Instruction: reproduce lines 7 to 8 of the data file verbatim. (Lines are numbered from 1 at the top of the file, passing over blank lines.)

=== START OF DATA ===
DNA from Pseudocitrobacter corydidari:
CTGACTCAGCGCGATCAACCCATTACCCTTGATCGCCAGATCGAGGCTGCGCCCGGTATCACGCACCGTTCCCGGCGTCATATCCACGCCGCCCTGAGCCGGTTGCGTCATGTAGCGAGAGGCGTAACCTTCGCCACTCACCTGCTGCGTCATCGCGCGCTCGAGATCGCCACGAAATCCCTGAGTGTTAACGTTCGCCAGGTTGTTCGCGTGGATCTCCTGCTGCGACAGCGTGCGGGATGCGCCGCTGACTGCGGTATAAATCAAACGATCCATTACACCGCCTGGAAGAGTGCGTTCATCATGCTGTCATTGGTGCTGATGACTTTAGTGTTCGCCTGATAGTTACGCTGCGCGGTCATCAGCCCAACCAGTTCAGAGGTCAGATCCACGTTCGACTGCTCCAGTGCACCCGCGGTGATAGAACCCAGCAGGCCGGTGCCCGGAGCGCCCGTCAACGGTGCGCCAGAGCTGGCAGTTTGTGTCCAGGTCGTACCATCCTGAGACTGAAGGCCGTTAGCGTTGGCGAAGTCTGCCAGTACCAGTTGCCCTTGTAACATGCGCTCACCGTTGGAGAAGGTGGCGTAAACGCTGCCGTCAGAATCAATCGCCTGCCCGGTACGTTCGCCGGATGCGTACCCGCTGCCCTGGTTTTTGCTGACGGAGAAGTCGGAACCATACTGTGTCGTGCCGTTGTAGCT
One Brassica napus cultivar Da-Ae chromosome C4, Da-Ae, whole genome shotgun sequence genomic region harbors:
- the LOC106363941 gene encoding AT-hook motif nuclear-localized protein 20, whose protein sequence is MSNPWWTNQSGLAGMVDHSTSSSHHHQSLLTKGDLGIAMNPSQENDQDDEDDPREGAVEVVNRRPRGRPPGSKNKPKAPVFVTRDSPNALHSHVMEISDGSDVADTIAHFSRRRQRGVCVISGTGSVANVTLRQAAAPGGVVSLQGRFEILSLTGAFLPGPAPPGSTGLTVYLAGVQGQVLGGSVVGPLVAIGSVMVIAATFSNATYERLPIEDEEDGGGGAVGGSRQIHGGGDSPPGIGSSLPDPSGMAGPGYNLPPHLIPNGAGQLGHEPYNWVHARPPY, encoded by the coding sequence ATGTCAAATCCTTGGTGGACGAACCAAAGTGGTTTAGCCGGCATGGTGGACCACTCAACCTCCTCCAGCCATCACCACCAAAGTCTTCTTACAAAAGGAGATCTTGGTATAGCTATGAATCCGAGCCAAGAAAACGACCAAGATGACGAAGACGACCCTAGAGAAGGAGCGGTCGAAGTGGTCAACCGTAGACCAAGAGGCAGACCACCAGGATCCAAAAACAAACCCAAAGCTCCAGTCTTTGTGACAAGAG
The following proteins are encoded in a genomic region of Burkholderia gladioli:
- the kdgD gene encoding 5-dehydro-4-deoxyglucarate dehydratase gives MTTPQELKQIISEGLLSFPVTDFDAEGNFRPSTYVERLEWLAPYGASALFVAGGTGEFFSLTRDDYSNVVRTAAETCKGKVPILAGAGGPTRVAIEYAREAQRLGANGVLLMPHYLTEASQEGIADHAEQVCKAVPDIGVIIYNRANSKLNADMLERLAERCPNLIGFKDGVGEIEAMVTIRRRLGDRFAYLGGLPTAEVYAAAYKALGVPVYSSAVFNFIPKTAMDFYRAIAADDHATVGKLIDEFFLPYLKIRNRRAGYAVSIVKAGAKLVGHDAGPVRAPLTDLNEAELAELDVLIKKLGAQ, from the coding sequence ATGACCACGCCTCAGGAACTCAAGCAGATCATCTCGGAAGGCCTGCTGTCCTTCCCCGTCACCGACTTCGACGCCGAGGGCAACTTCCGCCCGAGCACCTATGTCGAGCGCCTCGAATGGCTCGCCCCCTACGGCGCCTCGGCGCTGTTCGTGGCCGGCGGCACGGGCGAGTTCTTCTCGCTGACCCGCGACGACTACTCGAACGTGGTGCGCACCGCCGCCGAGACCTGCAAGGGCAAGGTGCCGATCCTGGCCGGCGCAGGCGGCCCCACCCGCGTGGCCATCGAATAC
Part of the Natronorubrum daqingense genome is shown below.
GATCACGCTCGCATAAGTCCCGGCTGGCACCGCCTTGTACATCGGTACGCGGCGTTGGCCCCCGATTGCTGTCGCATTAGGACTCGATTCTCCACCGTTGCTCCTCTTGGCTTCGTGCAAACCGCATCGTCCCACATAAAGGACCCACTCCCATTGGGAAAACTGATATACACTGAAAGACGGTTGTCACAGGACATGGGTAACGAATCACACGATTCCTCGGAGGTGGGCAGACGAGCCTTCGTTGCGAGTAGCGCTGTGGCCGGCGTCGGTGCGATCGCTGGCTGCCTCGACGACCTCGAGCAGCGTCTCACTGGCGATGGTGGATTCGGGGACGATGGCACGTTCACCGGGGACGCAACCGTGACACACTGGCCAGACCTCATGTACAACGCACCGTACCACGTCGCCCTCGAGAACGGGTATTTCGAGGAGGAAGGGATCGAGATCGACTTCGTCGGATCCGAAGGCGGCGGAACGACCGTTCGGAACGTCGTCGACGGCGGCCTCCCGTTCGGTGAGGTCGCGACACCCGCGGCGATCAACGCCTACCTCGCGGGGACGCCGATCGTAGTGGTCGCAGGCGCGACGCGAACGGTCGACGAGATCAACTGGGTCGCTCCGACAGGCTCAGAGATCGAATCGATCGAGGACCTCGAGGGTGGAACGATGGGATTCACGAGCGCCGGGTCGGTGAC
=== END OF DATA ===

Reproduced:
Part of the Natronorubrum daqingense genome is shown below.
GATCACGCTCGCATAAGTCCCGGCTGGCACCGCCTTGTACATCGGTACGCGGCGTTGGCCCCCGATTGCTGTCGCATTAGGACTCGATTCTCCACCGTTGCTCCTCTTGGCTTCGTGCAAACCGCATCGTCCCACATAAAGGACCCACTCCCATTGGGAAAACTGATATACACTGAAAGACGGTTGTCACAGGACATGGGTAACGAATCACACGATTCCTCGGAGGTGGGCAGACGAGCCTTCGTTGCGAGTAGCGCTGTGGCCGGCGTCGGTGCGATCGCTGGCTGCCTCGACGACCTCGAGCAGCGTCTCACTGGCGATGGTGGATTCGGGGACGATGGCACGTTCACCGGGGACGCAACCGTGACACACTGGCCAGACCTCATGTACAACGCACCGTACCACGTCGCCCTCGAGAACGGGTATTTCGAGGAGGAAGGGATCGAGATCGACTTCGTCGGATCCGAAGGCGGCGGAACGACCGTTCGGAACGTCGTCGACGGCGGCCTCCCGTTCGGTGAGGTCGCGACACCCGCGGCGATCAACGCCTACCTCGCGGGGACGCCGATCGTAGTGGTCGCAGGCGCGACGCGAACGGTCGACGAGATCAACTGGGTCGCTCCGACAGGCTCAGAGATCGAATCGATCGAGGACCTCGAGGGTGGAACGATGGGATTCACGAGCGCCGGGTCGGTGAC